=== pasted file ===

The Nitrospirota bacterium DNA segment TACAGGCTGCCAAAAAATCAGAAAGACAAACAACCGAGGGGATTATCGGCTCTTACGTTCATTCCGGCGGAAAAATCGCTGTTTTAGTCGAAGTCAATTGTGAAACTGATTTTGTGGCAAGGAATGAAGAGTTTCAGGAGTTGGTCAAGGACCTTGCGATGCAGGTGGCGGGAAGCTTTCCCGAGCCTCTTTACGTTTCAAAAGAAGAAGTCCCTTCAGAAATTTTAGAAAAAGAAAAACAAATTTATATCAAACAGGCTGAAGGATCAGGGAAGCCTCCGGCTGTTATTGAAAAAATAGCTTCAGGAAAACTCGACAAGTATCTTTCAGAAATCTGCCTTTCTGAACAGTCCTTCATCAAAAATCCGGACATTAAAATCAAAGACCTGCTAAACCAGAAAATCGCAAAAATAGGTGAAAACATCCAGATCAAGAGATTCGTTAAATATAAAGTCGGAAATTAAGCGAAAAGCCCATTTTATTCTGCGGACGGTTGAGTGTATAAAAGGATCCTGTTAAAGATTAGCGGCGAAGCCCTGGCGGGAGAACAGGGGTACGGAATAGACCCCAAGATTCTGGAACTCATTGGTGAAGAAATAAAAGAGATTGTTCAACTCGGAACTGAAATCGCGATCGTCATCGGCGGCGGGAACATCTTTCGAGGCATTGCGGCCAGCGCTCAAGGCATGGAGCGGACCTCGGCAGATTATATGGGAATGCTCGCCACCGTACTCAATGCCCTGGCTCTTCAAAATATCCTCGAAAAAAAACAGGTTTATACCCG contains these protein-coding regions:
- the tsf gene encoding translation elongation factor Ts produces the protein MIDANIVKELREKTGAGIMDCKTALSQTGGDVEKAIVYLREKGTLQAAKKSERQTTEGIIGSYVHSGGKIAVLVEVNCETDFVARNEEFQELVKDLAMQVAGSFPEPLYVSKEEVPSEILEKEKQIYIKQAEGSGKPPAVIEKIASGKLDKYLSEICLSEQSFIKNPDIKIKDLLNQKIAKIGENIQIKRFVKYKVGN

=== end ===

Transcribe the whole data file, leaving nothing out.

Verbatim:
The Nitrospirota bacterium DNA segment TACAGGCTGCCAAAAAATCAGAAAGACAAACAACCGAGGGGATTATCGGCTCTTACGTTCATTCCGGCGGAAAAATCGCTGTTTTAGTCGAAGTCAATTGTGAAACTGATTTTGTGGCAAGGAATGAAGAGTTTCAGGAGTTGGTCAAGGACCTTGCGATGCAGGTGGCGGGAAGCTTTCCCGAGCCTCTTTACGTTTCAAAAGAAGAAGTCCCTTCAGAAATTTTAGAAAAAGAAAAACAAATTTATATCAAACAGGCTGAAGGATCAGGGAAGCCTCCGGCTGTTATTGAAAAAATAGCTTCAGGAAAACTCGACAAGTATCTTTCAGAAATCTGCCTTTCTGAACAGTCCTTCATCAAAAATCCGGACATTAAAATCAAAGACCTGCTAAACCAGAAAATCGCAAAAATAGGTGAAAACATCCAGATCAAGAGATTCGTTAAATATAAAGTCGGAAATTAAGCGAAAAGCCCATTTTATTCTGCGGACGGTTGAGTGTATAAAAGGATCCTGTTAAAGATTAGCGGCGAAGCCCTGGCGGGAGAACAGGGGTACGGAATAGACCCCAAGATTCTGGAACTCATTGGTGAAGAAATAAAAGAGATTGTTCAACTCGGAACTGAAATCGCGATCGTCATCGGCGGCGGGAACATCTTTCGAGGCATTGCGGCCAGCGCTCAAGGCATGGAGCGGACCTCGGCAGATTATATGGGAATGCTCGCCACCGTACTCAATGCCCTGGCTCTTCAAAATATCCTCGAAAAAAAACAGGTTTATACCCG contains these protein-coding regions:
- the tsf gene encoding translation elongation factor Ts produces the protein MIDANIVKELREKTGAGIMDCKTALSQTGGDVEKAIVYLREKGTLQAAKKSERQTTEGIIGSYVHSGGKIAVLVEVNCETDFVARNEEFQELVKDLAMQVAGSFPEPLYVSKEEVPSEILEKEKQIYIKQAEGSGKPPAVIEKIASGKLDKYLSEICLSEQSFIKNPDIKIKDLLNQKIAKIGENIQIKRFVKYKVGN